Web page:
In its efforts to cut production costs as much as possible, General Motors plans to develop fewer platforms to underpin multiple models, platforms that could remain unchanged for more than a decade.
Even if the automakers reported record sales last year in the United States and China, the foreseen slowdown of those markets for the coming years is making the companies adjust their development plans to streamline costs. If the automakers used to often redesign their models, this approach would no longer be financially viable on those projected market trends. At least not for General Motors, which now wants to double the lifespan of vehicle platforms as part of a broader effort to cut and redirect capital spending, GM executives said. The automaker plans to start the new strategy with the new Chevrolet Cruze and future basic underpinnings of vehicle lines could last a dozen years or more, GM President Dan Ammann told Reuters. In the coming years, the automaker is determined to adopt the most radical change in its development strategy seen in decades, GM executives said. The goal is simple, as its future models will be designed based on a straightforward technical platform that could be later implemented over millions more vehicles of various segments.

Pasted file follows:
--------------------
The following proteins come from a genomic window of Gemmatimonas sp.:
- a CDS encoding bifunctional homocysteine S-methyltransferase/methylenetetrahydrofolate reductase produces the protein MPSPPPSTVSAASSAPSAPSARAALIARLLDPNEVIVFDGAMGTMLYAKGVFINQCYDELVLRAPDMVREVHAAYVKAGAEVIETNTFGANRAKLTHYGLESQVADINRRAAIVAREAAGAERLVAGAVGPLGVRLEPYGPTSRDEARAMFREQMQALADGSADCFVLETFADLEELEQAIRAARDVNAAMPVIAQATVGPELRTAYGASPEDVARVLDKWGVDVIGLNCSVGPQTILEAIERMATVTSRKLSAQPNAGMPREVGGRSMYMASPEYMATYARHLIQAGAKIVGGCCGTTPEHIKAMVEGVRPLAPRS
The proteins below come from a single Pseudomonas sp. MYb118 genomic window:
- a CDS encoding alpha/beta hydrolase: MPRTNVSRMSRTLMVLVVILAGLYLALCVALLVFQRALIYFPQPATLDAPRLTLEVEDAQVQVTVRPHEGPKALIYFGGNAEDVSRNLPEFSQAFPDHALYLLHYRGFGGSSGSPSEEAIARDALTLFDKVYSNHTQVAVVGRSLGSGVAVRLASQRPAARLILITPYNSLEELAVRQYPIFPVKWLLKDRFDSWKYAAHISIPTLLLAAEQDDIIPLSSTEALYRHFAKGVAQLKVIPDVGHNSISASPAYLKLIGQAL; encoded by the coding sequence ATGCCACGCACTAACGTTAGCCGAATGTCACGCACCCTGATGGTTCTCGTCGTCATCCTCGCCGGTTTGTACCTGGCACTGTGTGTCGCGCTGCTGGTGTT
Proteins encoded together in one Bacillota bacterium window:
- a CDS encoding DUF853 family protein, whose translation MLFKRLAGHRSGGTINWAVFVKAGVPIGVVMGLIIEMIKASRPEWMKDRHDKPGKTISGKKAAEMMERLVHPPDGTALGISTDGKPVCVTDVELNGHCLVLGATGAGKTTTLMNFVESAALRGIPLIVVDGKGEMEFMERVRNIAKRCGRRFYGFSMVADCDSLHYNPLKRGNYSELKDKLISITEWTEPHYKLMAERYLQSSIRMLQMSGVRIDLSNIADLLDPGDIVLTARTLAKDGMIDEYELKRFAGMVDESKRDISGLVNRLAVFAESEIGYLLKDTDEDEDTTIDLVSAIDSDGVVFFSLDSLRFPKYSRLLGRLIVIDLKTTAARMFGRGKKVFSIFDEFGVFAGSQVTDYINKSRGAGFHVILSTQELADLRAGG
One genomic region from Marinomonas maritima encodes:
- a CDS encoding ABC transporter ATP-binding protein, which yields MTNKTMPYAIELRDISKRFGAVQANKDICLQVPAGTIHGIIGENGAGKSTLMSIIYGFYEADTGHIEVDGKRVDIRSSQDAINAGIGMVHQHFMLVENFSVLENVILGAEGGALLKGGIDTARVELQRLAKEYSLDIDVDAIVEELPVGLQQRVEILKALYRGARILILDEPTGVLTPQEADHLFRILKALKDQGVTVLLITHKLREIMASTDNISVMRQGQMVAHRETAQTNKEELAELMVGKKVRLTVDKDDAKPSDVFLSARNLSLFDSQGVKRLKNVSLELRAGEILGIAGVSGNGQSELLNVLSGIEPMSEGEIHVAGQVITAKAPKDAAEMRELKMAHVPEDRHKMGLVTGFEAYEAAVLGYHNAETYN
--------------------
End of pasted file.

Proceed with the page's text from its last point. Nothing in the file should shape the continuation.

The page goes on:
A single platform, underpinning multiple cars, might stay largely the same for more than a decade, GM officials revealed. Global product development head Mark Reuss said the company aims for up to 2.5 million sales a year from a variety of models built on the same platform as the Cruze compact, including the mechanically similar European Opel Astra.